Scott Morrison is "absolutely satisfied" none of his MPs were bullied because of their gender during the recent leadership spill.
A number of Liberal women had complained about bullying and intimidation as conservatives tried to oust Malcolm Turnbull.
But the prime minister says he's spoken directly to the MPs affected and he will deal with any issues they raise.
"During those periods they become moments of intense lobbying, and they become moments of a lot of pressure on all members," Mr Morrison told parliament on Wednesday.
"I'm absolutely satisfied there was no gender-specific lobbying or pressure placed on members."
West Australian senator Linda Reynolds hit out at bullying and intimidation in a Senate speech during the leadership spill, but now says the Liberal party must deal with the issue behind closed doors.
"Clearly there are issues we do need to address, and I'm now dealing with them internally in the party, in our processes the prime minister and the whips have set up," Senator Reynolds told Sky News.
The Liberal party is also facing attacks over the lack of women in its ranks, with men making up more than 75 per cent of its MPs.
Deputy Labor leader Tanya Plibersek said both major parties in 1994 had 14 per cent women - now Labor is close to 50 per cent while the Liberals are below 25 per cent.
Senator Reynolds said the Liberals don't need quotas for women, like Labor has used, but there are lessons to learn from the public service.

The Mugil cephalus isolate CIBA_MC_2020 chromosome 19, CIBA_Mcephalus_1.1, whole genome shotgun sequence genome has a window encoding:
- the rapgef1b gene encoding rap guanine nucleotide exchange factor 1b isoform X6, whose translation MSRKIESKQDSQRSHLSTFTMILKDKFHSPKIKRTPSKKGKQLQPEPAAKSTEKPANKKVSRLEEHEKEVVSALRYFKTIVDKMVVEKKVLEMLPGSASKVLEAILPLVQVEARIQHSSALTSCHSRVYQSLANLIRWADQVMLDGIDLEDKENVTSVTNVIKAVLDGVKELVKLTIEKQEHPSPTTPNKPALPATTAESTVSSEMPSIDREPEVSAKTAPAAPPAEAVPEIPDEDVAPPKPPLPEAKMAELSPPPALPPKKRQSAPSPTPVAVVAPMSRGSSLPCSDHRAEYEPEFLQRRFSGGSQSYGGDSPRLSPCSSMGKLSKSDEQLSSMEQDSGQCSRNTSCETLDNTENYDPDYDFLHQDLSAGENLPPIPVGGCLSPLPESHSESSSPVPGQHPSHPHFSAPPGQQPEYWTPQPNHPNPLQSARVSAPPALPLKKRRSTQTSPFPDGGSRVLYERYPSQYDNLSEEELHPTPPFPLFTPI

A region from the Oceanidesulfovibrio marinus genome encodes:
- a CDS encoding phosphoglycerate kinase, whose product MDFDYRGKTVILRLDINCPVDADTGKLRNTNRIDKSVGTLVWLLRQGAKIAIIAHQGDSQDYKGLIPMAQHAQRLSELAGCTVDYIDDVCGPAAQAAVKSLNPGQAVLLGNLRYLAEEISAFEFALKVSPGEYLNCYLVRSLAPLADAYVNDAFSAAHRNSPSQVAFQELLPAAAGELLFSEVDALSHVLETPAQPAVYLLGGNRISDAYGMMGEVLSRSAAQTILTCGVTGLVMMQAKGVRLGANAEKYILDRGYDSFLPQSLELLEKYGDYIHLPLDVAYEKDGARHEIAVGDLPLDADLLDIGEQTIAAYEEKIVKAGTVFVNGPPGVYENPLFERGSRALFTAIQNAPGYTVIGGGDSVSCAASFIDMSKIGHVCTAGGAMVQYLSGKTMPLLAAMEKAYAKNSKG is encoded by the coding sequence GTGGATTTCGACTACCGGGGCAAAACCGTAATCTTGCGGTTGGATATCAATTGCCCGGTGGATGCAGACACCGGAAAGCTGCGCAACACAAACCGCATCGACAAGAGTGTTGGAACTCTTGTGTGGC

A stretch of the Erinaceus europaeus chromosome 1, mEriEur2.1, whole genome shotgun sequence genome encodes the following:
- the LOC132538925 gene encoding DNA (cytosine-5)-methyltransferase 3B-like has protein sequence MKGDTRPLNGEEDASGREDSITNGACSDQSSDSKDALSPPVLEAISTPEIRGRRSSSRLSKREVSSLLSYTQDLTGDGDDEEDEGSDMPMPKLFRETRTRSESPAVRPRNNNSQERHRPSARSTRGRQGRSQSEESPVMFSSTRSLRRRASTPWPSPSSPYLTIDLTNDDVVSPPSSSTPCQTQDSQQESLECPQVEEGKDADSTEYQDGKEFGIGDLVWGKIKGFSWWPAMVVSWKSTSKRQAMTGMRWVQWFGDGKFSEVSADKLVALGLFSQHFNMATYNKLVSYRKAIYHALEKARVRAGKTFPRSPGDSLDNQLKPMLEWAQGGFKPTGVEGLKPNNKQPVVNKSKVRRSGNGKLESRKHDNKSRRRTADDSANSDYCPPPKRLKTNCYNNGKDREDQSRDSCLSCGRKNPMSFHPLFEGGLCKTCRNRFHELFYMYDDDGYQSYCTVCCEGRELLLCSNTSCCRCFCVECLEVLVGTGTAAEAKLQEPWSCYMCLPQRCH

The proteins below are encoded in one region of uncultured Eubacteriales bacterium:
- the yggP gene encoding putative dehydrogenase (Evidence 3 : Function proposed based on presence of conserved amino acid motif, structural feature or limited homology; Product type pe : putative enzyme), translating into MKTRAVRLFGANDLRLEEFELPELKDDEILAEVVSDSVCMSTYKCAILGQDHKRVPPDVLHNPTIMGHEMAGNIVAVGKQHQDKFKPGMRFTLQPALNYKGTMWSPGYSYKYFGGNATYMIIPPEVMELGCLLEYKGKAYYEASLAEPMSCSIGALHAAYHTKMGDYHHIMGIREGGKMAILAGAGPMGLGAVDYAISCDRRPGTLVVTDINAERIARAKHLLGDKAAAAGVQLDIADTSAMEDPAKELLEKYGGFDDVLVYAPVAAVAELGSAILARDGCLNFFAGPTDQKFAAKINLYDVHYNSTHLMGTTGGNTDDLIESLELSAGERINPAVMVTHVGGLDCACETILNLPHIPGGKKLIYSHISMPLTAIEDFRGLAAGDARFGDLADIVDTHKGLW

Ms Plibersek said she has engaged in "extreme conflict" over her 20 years in parliament, but Labor's culture is different because of the number of women.
"We make better decisions for the whole Australian community when we look more like the whole Australian community," she told the ABC.
South Australian Liberal senator Lucy Gichuhi threatened to use parliamentary privilege to name MPs accused of bullying and intimidation, but she backed down after talking with Mr Morrison.
Labor accused Mr Morrison of preparing to intervene in Senator Gichuhi's Liberal preselection battle in exchange for her backing down.
Mr Morrison conceded women are under-represented in the party but doesn't think quotas will help.
Former Liberal minister Craig Laundy backed gender quotas after the idea was first raised by colleague Sussan Ley.
Australian Associated Press